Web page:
Published in Sales Director magazine
A business's future success depends crucially on its ability to forecast. Yet surely it's rather unreasonable to expect anyone to know precisely what will happen tomorrow, never mind next month or next year? Includes the "steps to successful sales forecasting".

Published in IS Opportunities magazine
"Will this Prospect buy from me?" is the question that the top performing sales professional can answer with uncanny accuracy. But how do they know? 

Published in IS Opportunities magazine
"Will this Prospect buy from me?" is the fundamental qualification question. But before you can make a sound decision as to whether or not the prospect is qualified, you first need to understand the Buying Cycle and why engaging early can have its rewards as well as its risks.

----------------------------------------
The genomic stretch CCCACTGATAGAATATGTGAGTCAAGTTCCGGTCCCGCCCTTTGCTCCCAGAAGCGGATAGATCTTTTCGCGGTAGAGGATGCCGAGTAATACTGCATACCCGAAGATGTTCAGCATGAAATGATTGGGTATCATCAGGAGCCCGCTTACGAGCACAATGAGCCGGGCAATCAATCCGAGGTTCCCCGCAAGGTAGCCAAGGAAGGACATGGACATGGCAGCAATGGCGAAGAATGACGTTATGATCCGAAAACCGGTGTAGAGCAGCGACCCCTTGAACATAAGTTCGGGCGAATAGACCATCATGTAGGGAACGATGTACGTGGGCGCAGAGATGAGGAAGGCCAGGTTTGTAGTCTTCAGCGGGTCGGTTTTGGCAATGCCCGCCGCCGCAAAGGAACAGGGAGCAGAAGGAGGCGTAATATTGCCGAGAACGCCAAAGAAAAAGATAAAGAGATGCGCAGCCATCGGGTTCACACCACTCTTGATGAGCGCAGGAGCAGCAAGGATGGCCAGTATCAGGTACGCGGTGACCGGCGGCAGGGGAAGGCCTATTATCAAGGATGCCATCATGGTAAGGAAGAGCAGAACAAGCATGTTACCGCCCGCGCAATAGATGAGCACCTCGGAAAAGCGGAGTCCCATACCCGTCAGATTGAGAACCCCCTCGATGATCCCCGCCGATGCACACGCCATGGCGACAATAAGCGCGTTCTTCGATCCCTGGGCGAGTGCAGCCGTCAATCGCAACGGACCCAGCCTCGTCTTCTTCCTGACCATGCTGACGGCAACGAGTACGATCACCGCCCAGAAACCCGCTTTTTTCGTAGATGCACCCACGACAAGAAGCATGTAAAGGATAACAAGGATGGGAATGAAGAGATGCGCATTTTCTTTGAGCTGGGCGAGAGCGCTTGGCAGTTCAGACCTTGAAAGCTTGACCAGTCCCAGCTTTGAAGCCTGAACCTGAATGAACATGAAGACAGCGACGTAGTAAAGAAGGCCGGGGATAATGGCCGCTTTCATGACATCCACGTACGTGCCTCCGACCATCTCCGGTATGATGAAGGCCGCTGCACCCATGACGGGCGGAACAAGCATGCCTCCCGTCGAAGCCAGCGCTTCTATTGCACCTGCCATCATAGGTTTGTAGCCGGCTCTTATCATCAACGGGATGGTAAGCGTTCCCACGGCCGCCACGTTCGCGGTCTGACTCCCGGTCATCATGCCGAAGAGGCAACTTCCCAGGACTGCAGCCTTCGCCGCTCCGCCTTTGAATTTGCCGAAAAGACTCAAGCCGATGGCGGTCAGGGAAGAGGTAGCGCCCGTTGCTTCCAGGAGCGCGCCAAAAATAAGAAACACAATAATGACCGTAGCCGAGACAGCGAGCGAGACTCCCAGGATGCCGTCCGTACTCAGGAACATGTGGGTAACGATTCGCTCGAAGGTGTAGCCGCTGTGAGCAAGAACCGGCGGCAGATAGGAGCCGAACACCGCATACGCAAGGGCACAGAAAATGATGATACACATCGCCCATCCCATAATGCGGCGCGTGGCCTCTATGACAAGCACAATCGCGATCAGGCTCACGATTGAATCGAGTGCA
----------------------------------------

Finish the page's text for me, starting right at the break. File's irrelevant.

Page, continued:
Seeing yourself through the buyer's eyes is one of the secrets of successful qualification and selling. If you understand the way in which you are being seen by the buyer, you will be able accurately to assess whether you are in a position from which you can win. 

The first of the key qualification questions is "Will the prospect spend?" Inexperienced sellers think this is merely a matter of establishing if the prospect has a budget and taking it from there. 

A dilemma frequently faces the directors responsible for market strategy of IT services companies. Received wisdom advocates vertical market strategy as best practice, and very often the approach has big advantages. However, in some instances it may be unwise, undesirable or even impossible to comply with received wisdom and "go vertical". So, when should the IT services company pursue a market strategy which is not vertically aligned?

Our articles and white papers are for technology company executives